“When one of the top architects puts together a cold-weather experimental house like this one (with no sub-floor insulation and a few inches in the wall/roof) one gets the feeling a fundamental paradigm shift on wall performance ain’t happening.”
Building performance isn’t helped by a resistance to advanced framingHouse-framing techniques in which lumber use is optimized, saving material and improving the energy performance of the building envelope. practices, Matsuzawa adds.
“I talked to them about advanced framing but they were sure that a house using it would immediately topple over in an earthquake,” he says. “We are in one of the most earthquake-safe areas of Japan, so I’m not so sure.”
Stephen Carlton also has been unimpressed with the buildings he’s seen there:
“I was in Japan in December and visited a site with over a dozen model homes by Daiwa,” he writes. “I was very surprised when I saw a wall section. There were no thermal breaks in the walls or windows, windows were all metal frames, insulation was pretty loose fill and would settle and I saw no real evidence of good air sealing.
“The rain-screen and roofing details were good, as one would expect in rainy Japan. They would not let me take a picture. To me the structures didn't seem to be energy efficient but the homes were heated by mini-splits.”
On the plus side, the per-square-foot cost of the houses wasn’t high by U.S. standards and interior finishing was “very nice.”
Exploring other options
There are other options, Hein Bloed says, referring Matsuzawa to Sekisui Chemical Co., which he says builds to the EnergyPlus standard.
“There are many more in Japan, but this one has the longest record,” Bloed says. “You can go to the pre-fab factory and watch your own house being build, taking friends and a camera with you. High quality, but probably not as cheap as the cardboard house you have described above.”
Matsuzawa, however, has heard of Sekisui and in fact lives in one of the company’s newer apartments, which he describes as a “pup tend as far as thermal comfort” goes.
“They might make houses to the energy plus standard but my guess is they are leaky structures in a mild climate with loads of PVPhotovoltaics. Generation of electricity directly from sunlight. A photovoltaic (PV) cell has no moving parts; electrons are energized by sunlight and result in current flow. panels,” he says.
Another option might be structural insulated panels, says Gordon Taylor, particularly those made by Precision Panel. Taylor says they have been shipping to Japan since 1996.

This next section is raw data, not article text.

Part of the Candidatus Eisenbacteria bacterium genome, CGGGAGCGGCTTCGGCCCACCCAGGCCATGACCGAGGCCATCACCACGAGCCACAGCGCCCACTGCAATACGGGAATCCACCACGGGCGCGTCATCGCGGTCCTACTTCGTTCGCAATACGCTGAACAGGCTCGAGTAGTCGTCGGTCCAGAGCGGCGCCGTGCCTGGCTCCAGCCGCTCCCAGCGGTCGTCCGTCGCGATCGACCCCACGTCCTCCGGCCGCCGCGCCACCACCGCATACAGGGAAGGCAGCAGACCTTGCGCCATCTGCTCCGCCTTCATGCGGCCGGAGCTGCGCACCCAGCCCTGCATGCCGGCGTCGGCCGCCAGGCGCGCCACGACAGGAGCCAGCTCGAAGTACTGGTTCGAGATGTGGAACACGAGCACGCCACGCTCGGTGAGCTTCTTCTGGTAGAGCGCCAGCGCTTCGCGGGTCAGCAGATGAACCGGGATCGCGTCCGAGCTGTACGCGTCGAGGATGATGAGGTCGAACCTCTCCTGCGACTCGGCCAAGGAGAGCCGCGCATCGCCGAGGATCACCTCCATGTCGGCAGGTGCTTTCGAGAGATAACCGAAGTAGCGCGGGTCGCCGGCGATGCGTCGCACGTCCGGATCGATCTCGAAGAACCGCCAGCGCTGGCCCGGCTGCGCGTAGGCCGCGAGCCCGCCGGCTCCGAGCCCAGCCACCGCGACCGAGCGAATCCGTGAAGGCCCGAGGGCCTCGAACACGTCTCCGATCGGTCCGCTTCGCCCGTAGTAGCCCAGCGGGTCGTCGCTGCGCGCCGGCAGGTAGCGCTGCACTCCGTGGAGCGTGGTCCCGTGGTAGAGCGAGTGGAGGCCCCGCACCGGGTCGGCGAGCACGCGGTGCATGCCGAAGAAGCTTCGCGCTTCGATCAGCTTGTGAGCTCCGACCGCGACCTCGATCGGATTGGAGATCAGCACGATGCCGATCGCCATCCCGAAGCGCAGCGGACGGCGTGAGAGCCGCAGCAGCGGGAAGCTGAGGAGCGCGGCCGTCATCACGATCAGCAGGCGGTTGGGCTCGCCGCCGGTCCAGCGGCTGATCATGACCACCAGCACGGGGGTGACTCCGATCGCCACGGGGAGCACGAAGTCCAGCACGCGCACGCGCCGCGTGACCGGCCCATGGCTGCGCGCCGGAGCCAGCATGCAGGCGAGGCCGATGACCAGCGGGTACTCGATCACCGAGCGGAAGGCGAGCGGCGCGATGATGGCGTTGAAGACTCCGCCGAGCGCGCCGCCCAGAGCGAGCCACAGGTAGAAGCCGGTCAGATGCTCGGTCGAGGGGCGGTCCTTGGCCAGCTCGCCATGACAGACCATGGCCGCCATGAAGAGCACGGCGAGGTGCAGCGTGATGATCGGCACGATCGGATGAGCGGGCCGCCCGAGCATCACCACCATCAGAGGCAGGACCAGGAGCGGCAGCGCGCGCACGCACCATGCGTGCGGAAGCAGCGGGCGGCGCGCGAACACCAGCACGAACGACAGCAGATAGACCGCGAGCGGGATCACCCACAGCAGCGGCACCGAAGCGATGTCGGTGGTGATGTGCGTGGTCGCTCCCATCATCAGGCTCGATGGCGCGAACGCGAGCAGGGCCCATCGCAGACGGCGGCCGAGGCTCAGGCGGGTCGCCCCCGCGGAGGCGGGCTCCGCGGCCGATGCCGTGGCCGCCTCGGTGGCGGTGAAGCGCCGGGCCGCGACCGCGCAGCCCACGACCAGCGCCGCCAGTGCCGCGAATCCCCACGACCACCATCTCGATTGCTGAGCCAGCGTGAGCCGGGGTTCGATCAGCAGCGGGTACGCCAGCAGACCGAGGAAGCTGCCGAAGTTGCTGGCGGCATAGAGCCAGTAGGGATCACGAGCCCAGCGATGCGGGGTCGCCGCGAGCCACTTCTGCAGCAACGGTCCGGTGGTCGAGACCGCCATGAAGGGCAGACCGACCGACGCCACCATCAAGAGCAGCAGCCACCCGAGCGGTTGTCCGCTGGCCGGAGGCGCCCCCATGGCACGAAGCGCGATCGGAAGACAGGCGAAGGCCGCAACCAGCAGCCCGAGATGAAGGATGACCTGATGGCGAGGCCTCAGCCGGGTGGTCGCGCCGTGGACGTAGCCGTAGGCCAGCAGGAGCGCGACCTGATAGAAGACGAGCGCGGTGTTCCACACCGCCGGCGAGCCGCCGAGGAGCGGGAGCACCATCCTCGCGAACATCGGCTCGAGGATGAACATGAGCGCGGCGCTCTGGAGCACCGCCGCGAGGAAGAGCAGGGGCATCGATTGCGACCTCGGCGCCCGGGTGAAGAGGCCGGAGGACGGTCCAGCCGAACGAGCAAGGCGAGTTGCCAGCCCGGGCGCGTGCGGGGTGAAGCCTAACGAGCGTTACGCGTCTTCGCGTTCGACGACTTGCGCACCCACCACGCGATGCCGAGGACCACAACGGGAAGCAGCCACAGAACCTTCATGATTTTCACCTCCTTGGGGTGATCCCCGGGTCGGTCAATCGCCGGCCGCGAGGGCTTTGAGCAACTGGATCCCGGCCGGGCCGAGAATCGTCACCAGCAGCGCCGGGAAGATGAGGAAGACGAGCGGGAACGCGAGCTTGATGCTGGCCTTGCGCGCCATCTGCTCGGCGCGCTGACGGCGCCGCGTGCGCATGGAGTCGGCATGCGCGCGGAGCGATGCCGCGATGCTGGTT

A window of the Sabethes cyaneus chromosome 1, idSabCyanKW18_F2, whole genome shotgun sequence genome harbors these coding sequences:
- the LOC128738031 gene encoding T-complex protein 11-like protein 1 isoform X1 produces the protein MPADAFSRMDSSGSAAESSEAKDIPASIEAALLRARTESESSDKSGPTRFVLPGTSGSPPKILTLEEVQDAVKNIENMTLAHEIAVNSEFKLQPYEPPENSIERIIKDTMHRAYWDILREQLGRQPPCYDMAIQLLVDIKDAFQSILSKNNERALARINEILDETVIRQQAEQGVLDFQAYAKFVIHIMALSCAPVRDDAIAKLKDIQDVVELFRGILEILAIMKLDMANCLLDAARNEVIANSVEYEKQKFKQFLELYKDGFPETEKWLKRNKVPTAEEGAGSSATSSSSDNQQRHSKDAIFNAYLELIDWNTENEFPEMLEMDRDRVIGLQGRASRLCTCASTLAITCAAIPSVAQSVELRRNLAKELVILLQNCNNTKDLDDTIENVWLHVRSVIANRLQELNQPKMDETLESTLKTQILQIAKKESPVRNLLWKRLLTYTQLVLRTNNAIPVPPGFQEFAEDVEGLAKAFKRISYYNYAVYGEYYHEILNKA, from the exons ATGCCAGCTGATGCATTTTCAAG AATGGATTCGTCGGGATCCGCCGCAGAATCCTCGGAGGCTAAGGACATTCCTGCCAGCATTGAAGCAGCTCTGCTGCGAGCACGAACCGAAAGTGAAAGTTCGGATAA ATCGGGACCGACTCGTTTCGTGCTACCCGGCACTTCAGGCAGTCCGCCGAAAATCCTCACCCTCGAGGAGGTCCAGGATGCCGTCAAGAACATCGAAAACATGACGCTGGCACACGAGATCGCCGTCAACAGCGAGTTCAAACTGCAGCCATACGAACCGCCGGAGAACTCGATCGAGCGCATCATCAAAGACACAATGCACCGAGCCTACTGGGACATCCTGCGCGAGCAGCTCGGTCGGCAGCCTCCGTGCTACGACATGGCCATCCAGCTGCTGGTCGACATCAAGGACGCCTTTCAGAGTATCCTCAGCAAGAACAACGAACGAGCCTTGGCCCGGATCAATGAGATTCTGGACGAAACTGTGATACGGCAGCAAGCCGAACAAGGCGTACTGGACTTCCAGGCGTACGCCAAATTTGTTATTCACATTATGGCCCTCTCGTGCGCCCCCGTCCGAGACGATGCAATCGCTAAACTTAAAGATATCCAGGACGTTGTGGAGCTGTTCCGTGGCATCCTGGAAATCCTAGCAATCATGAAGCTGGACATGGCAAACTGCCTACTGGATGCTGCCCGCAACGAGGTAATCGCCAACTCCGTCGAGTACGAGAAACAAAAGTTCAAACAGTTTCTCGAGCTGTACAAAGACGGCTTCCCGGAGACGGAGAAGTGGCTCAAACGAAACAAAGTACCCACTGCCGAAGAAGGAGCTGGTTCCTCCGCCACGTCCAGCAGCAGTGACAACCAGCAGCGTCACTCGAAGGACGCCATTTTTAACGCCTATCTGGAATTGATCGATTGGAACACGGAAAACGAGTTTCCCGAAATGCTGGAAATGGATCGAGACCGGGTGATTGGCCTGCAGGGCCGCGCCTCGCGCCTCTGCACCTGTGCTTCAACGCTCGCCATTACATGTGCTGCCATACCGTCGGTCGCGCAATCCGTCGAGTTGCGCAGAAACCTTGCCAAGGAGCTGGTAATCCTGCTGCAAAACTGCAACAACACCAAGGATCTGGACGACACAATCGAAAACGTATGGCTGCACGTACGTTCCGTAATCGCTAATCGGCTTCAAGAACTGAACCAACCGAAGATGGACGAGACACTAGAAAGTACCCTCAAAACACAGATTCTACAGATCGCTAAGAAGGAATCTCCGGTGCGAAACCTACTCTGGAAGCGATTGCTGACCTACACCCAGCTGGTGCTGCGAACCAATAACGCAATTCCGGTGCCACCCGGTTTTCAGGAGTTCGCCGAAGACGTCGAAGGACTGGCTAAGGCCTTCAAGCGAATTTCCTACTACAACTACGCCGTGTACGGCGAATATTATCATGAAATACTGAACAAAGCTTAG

He also directs Matsuzawa to a blog about a SIPs house in Japan.
“Evidently there are people there who have built and continue to build with SIPs,” Taylor says. “They're expensive here, and I'm sure they're expensive there, but you'd get an energy-efficient earthquake-proof house, for sure.”
Our expert’s opinion
Peter Yost, GBA's technical director, added these thoughts:
First, the context: Why would typical Japanese new homes be so lacking in energy efficiency? My guess is the long-standing Japanese tradition of heating objects, not rooms, and achieving thermal comfort more with clothing than thermal performance. An example of the former is the kotatsu and for a great read on overall thermal comfort and energy efficiency, see “Thermal Comfort in the Traditional Japanese House". The traditional Japanese approach to cold winters and hot-humid summers can be very efficient, albeit with a very different approach to thermal comfort.
Second, the issue of the polyethylene vapor barrier on the interior during active cooling: if the homes are as leaky as they seem to be, the poly is almost certainly doing more harm than good, although as described with the vented rainscreenConstruction detail appropriate for all but the driest climates to prevent moisture entry and to extend the life of siding and sheathing materials; most commonly produced by installing thin strapping to hold the siding away from the sheathing by a quarter-inch to three-quarters of an inch. and the walls being vapor-open to the exterior of the wall assembly, it may not be wreaking the havoc it would otherwise.
Third, the trouble with “more wood is good for earthquakes”: shear resistance and the overall stability of wood-framed walls to “shaking” is just as much, if not more, related to the type, number, and setting depth of fasteners as it is to the amount of framing.
Overall, it certainly seems that traditions and conventions have kept new homes in Japan from moving more than just tepidly and superficially into modern high-performance residential construction. But if your customers have abandoned heating objects and dressing for thermal comfort, Climate Zone 4a is no different in Hiroshima than Hampton.